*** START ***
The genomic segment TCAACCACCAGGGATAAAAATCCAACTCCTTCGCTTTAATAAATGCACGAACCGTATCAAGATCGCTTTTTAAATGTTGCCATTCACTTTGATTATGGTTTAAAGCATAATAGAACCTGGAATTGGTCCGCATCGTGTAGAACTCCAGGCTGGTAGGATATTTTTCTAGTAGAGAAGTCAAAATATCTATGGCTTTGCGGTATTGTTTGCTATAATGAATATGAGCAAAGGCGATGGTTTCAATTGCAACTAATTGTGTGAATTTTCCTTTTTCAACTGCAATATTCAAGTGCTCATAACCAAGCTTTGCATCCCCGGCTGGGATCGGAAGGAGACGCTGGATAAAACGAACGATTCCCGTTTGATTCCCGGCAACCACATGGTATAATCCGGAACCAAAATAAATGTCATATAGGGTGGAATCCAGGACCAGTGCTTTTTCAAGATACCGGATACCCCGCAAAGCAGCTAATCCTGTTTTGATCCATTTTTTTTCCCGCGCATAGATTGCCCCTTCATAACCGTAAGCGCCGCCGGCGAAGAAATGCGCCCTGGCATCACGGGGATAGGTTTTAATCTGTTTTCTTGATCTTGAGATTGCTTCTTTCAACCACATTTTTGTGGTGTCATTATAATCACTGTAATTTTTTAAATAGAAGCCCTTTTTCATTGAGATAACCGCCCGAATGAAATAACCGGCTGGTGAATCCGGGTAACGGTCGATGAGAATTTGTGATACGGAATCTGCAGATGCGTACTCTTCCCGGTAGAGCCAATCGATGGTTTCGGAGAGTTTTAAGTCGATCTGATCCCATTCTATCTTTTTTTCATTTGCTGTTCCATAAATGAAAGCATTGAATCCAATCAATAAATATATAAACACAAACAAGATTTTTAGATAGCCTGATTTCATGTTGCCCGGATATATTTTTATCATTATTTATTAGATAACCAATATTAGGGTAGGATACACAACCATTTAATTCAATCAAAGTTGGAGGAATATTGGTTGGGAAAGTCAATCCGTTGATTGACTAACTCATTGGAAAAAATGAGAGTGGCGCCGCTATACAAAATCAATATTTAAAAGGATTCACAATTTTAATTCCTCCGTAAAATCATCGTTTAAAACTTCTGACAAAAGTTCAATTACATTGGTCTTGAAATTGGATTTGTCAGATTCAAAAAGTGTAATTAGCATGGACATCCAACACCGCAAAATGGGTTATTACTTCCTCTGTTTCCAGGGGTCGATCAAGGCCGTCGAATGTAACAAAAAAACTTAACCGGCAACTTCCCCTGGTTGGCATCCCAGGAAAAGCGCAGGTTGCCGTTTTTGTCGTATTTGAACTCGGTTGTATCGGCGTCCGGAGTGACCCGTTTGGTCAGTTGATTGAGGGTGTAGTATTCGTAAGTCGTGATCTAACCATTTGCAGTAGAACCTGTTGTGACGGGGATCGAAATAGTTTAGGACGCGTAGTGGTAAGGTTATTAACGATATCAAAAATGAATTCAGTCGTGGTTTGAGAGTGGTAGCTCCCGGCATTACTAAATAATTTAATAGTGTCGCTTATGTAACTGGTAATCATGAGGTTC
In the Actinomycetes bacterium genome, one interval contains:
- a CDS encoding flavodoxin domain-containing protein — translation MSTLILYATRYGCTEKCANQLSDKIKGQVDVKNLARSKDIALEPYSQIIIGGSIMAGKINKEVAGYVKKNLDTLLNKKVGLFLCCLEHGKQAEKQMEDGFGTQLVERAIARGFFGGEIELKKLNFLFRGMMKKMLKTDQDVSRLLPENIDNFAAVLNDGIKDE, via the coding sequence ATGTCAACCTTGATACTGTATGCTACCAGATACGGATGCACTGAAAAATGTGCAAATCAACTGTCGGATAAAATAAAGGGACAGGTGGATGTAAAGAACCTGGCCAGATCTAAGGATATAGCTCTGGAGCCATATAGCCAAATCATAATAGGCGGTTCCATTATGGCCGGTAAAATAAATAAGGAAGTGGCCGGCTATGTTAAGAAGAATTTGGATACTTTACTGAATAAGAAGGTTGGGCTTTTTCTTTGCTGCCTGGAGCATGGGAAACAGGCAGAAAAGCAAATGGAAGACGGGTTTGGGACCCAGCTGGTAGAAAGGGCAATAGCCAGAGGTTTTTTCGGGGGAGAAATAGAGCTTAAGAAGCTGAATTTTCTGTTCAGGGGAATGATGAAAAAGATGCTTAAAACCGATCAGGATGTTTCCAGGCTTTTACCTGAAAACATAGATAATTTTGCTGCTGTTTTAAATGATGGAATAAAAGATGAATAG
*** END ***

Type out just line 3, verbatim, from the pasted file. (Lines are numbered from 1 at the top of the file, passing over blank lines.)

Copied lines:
- a CDS encoding flavodoxin domain-containing protein — translation MSTLILYATRYGCTEKCANQLSDKIKGQVDVKNLARSKDIALEPYSQIIIGGSIMAGKINKEVAGYVKKNLDTLLNKKVGLFLCCLEHGKQAEKQMEDGFGTQLVERAIARGFFGGEIELKKLNFLFRGMMKKMLKTDQDVSRLLPENIDNFAAVLNDGIKDE, via the coding sequence ATGTCAACCTTGATACTGTATGCTACCAGATACGGATGCACTGAAAAATGTGCAAATCAACTGTCGGATAAAATAAAGGGACAGGTGGATGTAAAGAACCTGGCCAGATCTAAGGATATAGCTCTGGAGCCATATAGCCAAATCATAATAGGCGGTTCCATTATGGCCGGTAAAATAAATAAGGAAGTGGCCGGCTATGTTAAGAAGAATTTGGATACTTTACTGAATAAGAAGGTTGGGCTTTTTCTTTGCTGCCTGGAGCATGGGAAACAGGCAGAAAAGCAAATGGAAGACGGGTTTGGGACCCAGCTGGTAGAAAGGGCAATAGCCAGAGGTTTTTTCGGGGGAGAAATAGAGCTTAAGAAGCTGAATTTTCTGTTCAGGGGAATGATGAAAAAGATGCTTAAAACCGATCAGGATGTTTCCAGGCTTTTACCTGAAAACATAGATAATTTTGCTGCTGTTTTAAATGATGGAATAAAAGATGAATAG